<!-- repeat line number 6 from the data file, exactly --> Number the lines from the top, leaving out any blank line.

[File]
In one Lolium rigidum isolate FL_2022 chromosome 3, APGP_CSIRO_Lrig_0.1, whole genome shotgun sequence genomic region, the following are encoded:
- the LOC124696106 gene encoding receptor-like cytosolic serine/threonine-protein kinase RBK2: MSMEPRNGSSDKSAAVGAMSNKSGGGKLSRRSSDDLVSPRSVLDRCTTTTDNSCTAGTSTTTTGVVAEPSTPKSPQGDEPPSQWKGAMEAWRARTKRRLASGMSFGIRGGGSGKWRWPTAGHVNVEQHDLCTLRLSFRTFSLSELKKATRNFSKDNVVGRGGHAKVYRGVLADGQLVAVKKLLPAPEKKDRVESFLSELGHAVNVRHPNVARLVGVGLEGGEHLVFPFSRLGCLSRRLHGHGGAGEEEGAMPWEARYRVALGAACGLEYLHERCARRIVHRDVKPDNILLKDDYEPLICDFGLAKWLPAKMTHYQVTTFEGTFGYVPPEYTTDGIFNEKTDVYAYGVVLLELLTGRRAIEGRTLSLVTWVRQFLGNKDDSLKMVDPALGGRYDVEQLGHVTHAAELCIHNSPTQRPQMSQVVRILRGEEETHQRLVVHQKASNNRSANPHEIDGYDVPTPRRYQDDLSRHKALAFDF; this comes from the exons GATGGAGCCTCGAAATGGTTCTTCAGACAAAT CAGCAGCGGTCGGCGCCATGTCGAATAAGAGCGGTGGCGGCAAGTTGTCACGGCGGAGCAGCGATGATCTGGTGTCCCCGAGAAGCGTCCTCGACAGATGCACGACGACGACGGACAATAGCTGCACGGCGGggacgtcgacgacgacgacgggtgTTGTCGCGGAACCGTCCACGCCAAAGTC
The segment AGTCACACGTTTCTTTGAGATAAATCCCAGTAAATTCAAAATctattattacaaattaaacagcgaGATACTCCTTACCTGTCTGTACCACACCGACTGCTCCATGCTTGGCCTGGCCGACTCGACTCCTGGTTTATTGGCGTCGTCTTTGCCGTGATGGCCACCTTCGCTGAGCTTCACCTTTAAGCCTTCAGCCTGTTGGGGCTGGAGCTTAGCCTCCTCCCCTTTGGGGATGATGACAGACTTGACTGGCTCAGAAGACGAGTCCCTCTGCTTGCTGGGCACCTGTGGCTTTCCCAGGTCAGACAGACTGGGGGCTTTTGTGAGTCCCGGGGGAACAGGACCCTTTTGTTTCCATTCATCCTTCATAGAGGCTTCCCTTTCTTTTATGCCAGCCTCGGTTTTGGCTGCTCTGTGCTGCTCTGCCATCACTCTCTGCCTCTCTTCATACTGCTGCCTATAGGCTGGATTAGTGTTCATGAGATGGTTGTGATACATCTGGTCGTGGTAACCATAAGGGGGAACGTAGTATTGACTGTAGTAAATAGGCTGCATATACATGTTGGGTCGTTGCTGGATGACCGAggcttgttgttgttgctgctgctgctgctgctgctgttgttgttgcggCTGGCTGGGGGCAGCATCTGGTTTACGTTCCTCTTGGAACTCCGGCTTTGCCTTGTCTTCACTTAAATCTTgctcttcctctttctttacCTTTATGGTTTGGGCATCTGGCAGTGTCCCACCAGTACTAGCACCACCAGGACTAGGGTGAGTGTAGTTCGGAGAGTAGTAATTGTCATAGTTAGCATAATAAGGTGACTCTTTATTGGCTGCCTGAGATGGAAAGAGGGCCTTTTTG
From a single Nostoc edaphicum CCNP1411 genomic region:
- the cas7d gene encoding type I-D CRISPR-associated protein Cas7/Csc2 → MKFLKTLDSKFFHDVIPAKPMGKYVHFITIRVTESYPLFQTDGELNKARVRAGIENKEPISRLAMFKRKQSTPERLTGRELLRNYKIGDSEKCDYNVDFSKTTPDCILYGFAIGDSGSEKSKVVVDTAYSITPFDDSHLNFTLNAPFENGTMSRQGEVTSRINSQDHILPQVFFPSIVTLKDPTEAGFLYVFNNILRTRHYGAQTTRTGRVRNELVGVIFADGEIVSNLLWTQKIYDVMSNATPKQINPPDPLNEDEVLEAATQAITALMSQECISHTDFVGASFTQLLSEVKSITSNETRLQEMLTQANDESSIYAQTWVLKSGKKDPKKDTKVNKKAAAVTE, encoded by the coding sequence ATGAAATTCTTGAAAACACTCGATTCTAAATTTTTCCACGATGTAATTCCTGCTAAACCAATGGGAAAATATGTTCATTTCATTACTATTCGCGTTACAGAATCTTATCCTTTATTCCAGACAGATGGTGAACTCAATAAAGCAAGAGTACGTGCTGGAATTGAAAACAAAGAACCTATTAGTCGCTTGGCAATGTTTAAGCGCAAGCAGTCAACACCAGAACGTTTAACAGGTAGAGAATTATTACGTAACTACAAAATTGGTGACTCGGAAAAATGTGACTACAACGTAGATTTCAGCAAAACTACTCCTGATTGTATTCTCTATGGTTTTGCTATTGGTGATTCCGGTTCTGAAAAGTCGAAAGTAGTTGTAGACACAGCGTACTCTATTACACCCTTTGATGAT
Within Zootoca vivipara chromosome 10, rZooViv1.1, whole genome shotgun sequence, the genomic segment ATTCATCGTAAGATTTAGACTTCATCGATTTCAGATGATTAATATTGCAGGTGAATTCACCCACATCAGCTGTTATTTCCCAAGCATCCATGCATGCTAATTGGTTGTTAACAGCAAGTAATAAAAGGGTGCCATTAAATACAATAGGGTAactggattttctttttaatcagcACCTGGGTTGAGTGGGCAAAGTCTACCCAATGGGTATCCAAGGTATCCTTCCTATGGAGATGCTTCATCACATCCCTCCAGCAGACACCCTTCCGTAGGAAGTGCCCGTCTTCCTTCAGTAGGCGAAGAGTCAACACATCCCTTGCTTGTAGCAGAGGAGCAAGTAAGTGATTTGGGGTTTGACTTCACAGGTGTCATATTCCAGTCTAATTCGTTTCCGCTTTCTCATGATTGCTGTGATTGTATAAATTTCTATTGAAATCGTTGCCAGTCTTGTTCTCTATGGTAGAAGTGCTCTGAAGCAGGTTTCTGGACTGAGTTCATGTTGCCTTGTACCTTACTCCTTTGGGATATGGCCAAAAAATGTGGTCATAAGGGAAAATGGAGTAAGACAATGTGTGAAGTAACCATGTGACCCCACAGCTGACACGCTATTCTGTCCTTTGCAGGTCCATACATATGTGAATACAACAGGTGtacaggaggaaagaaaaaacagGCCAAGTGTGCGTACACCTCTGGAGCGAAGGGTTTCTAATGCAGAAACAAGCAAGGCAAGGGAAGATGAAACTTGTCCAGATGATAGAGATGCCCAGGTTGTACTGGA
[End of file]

Within Zootoca vivipara chromosome 10, rZooViv1.1, whole genome shotgun sequence, the genomic segment ATTCATCGTAAGATTTAGACTTCATCGATTTCAGATGATTAATATTGCAGGTGAATTCACCCACATCAGCTGTTATTTCCCAAGCATCCATGCATGCTAATTGGTTGTTAACAGCAAGTAATAAAAGGGTGCCATTAAATACAATAGGGTAactggattttctttttaatcagcACCTGGGTTGAGTGGGCAAAGTCTACCCAATGGGTATCCAAGGTATCCTTCCTATGGAGATGCTTCATCACATCCCTCCAGCAGACACCCTTCCGTAGGAAGTGCCCGTCTTCCTTCAGTAGGCGAAGAGTCAACACATCCCTTGCTTGTAGCAGAGGAGCAAGTAAGTGATTTGGGGTTTGACTTCACAGGTGTCATATTCCAGTCTAATTCGTTTCCGCTTTCTCATGATTGCTGTGATTGTATAAATTTCTATTGAAATCGTTGCCAGTCTTGTTCTCTATGGTAGAAGTGCTCTGAAGCAGGTTTCTGGACTGAGTTCATGTTGCCTTGTACCTTACTCCTTTGGGATATGGCCAAAAAATGTGGTCATAAGGGAAAATGGAGTAAGACAATGTGTGAAGTAACCATGTGACCCCACAGCTGACACGCTATTCTGTCCTTTGCAGGTCCATACATATGTGAATACAACAGGTGtacaggaggaaagaaaaaacagGCCAAGTGTGCGTACACCTCTGGAGCGAAGGGTTTCTAATGCAGAAACAAGCAAGGCAAGGGAAGATGAAACTTGTCCAGATGATAGAGATGCCCAGGTTGTACTGGA